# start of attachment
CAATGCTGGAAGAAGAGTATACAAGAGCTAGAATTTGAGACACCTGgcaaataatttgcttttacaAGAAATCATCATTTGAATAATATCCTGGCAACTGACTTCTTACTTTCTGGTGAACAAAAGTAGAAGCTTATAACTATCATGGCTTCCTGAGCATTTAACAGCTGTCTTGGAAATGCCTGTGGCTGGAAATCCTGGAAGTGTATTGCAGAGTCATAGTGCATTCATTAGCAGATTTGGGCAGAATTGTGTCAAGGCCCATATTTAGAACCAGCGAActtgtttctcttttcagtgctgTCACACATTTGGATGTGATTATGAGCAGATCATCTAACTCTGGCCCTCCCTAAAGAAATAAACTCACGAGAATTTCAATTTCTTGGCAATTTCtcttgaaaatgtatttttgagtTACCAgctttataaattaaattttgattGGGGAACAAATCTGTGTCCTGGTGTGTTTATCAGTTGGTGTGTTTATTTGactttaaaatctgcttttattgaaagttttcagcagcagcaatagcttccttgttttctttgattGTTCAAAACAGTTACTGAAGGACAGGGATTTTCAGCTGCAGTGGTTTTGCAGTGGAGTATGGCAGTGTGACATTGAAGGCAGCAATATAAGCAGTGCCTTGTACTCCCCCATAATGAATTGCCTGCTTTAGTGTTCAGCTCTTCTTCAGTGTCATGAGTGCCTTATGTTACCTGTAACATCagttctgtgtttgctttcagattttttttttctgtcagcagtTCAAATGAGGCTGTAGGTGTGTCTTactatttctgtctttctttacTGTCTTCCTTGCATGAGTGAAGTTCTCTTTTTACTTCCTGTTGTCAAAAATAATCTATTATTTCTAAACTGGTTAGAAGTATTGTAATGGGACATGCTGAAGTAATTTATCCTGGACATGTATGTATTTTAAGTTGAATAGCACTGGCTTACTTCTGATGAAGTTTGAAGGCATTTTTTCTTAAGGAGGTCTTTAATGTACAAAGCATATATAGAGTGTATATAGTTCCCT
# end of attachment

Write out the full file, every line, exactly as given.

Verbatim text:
CAATGCTGGAAGAAGAGTATACAAGAGCTAGAATTTGAGACACCTGgcaaataatttgcttttacaAGAAATCATCATTTGAATAATATCCTGGCAACTGACTTCTTACTTTCTGGTGAACAAAAGTAGAAGCTTATAACTATCATGGCTTCCTGAGCATTTAACAGCTGTCTTGGAAATGCCTGTGGCTGGAAATCCTGGAAGTGTATTGCAGAGTCATAGTGCATTCATTAGCAGATTTGGGCAGAATTGTGTCAAGGCCCATATTTAGAACCAGCGAActtgtttctcttttcagtgctgTCACACATTTGGATGTGATTATGAGCAGATCATCTAACTCTGGCCCTCCCTAAAGAAATAAACTCACGAGAATTTCAATTTCTTGGCAATTTCtcttgaaaatgtatttttgagtTACCAgctttataaattaaattttgattGGGGAACAAATCTGTGTCCTGGTGTGTTTATCAGTTGGTGTGTTTATTTGactttaaaatctgcttttattgaaagttttcagcagcagcaatagcttccttgttttctttgattGTTCAAAACAGTTACTGAAGGACAGGGATTTTCAGCTGCAGTGGTTTTGCAGTGGAGTATGGCAGTGTGACATTGAAGGCAGCAATATAAGCAGTGCCTTGTACTCCCCCATAATGAATTGCCTGCTTTAGTGTTCAGCTCTTCTTCAGTGTCATGAGTGCCTTATGTTACCTGTAACATCagttctgtgtttgctttcagattttttttttctgtcagcagtTCAAATGAGGCTGTAGGTGTGTCTTactatttctgtctttctttacTGTCTTCCTTGCATGAGTGAAGTTCTCTTTTTACTTCCTGTTGTCAAAAATAATCTATTATTTCTAAACTGGTTAGAAGTATTGTAATGGGACATGCTGAAGTAATTTATCCTGGACATGTATGTATTTTAAGTTGAATAGCACTGGCTTACTTCTGATGAAGTTTGAAGGCATTTTTTCTTAAGGAGGTCTTTAATGTACAAAGCATATATAGAGTGTATATAGTTCCCT